I was wondering why I felt so tired after literally doing nothing all day.

    But then I remembered that my body is in pain and that it’s trying to heal and that is why I’m tired.

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  • msfightingbeautyqueen
    07.06.2021 - 1 week ago



    The story that I'm going to share felt like eons ago... But, at the same time, it almost feels like yesterday... As you can tell by the title of today's blog, I'll be discussing my battle with PTSD (also known as Post Traumatic Stress Disorder). Personally, when I first heard of PTSD, I would affiliate it with WAR in the battlegrounds against their enemies. Turns out, that my story is somewhat similar to it, however; who knew that it would take place in my own home.

    My story began in 2015-2016 during my second year at York University. It took place during the Winter where it was just another ordinary day at home. An immediate family member called me over to help him with technological problems (as usual) (i.e.: Skype). This problem involved me helping him find one of his cousins and send a friend request. I tried to help, and I told him that his cousin is NOT there. So, he called me over again and he asked me to help him (again)… and I tried. BUT, still no luck... It went to a point where my father was frustrated, angry AND drunk.

    He was really pissed off that I was not able to help him. The situation escalated even further when he got up and was about to assault me. I ran away from my parents' room, grabbed my cat (Cindy) immediately and ran inside to my room and locked ourselves in (which was in the basement at the time) and hid there in tears. I was shaken in fear and I did not know what to do. All I wanted to do was run away and move out of the house at this point... and since my home is not soundproof, I can hear him yelling at my mom and telling her what happened. He wanted to leave because I wasn't able to help him with finding his cousin on Skype. (I know, it's pretty petty when you think about it).

    From there, I called one of my closest college/university friends and I slowly told her what happened. She was concerned for my safety and asked me if I'm doing okay, do I want to leave the house in the meantime and do I want to press charges? I told her that I was safe for now, but I don't want to leave my home and I don't want to call the authorities. I thanked her for listening to my story and I messaged her afterwards.

    The next day was rough... I was able to get a decent amount of sleep, however; I was terrified... I didn't want to be near him due to his actions. So, I just stayed away and ate a little bit of breakfast. As the time went on... I still don't even want to be in my own home and I was constantly living in fear. It was so stressful to a point where I have even lost my own appetite and I had to assure my mom that I was fine. Sometime in November, I decided to check my weight for fun. Sadly, what I didn't expect was the number that I saw. Prior to my PTSD, I was 125 LBS. But, on that day, I was 95 LBS. The stress literally took its toll on my body -- it may me lose 20 lbs and that scared me...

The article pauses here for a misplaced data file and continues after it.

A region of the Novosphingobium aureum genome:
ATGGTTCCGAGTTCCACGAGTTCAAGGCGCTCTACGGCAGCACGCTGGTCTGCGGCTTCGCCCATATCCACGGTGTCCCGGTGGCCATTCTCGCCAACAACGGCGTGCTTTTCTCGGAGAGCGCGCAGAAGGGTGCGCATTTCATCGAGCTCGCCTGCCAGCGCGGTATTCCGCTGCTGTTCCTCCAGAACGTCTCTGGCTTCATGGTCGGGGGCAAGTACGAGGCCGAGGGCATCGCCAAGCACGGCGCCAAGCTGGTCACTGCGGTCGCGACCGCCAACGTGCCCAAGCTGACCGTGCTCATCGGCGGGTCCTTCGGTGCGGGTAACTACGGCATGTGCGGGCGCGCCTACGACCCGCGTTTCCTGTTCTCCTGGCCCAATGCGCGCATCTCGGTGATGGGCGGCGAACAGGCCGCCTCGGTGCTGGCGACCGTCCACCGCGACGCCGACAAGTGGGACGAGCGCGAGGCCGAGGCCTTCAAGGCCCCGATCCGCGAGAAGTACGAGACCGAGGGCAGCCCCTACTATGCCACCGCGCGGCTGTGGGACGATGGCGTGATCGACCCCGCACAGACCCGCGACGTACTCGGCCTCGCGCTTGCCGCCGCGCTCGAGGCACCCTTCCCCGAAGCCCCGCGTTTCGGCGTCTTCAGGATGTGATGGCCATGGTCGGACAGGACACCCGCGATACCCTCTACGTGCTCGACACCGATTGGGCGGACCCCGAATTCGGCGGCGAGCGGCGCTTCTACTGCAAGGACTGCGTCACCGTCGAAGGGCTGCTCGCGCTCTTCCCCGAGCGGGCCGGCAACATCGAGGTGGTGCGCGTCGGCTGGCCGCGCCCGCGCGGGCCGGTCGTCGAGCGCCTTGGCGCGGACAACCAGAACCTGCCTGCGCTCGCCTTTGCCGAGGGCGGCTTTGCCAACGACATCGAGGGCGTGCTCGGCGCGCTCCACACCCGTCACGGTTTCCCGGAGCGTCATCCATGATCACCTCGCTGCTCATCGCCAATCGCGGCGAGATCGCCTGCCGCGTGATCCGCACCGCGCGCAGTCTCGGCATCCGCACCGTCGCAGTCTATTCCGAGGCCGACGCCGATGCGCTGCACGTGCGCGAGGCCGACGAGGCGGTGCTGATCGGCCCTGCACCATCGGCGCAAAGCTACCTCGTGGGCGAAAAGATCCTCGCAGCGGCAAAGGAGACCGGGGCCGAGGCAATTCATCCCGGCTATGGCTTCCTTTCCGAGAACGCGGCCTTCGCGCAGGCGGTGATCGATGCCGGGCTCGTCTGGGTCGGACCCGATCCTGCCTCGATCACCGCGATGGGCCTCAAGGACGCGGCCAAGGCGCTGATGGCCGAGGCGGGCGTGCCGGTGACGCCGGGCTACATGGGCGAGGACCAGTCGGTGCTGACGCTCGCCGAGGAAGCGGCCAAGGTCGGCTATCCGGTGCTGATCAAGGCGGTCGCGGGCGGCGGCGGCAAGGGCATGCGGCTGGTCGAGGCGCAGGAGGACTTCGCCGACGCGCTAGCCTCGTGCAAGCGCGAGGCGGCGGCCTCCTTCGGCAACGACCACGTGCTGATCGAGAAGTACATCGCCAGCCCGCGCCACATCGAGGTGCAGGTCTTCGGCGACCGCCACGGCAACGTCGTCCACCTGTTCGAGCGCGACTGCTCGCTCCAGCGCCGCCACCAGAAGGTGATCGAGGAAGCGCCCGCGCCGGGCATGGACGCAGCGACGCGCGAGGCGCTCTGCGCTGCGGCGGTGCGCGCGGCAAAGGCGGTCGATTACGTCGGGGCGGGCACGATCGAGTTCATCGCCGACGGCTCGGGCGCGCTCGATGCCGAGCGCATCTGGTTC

Eventually, I decided to visit my Accessibility Counsellor on campus because I needed her help. I told her the story and she escorted me to book an appointment with the Mental Health and Wellness counsellors. From there, I was able to get my weekly counselling sessions on Fridays and it helped me A LOT! It was fun and was able to heal from my battles. She also told me that I should create a backup plan in case if a similar situation occurs and can potentially trigger my PTSD.

    The following appointment was very productive! We were able to discuss my options from moving out to having a small group of people that I can trust. I was very pleased with the results and plan -- I was able to tell my mom and told her that in case if my PTSD returns because of him -- then, I will be with my aunt and cousin. My plan made sense to her because my aunt is my mom's sister and I can trust her and my cousin with my life. My mom told my aunt of how my PTSD began and my backup plan. My aunt had no problems with me spending time with them and I was told that my cousin was devastated by what I had dealt with.

    As time went on, my winter semester ended, (along with my weekly counselling appointments). I felt accomplished and happy that I was able to do it during my second year. Sometime during the summer (after I first diagnosed with Multiple Sclerosis), I had a really bad headache that I was trying to endure with all of my strength. It was so bad, I started to cry and eventually, as I was started to walk towards my room -- I nearly fainted and that's when my parents caught me. From there, he finally said sorry and that's when I forgave him while I was in tears.

    First off, I want to personally thank you for reading my story. I understand that it is very personal, overwhelming and very triggering. Even though, it wasn't easy recounting the traumatic events -- I felt that I should share my stories on how I first battled my demons prior to my MS journey. So, here's my advice: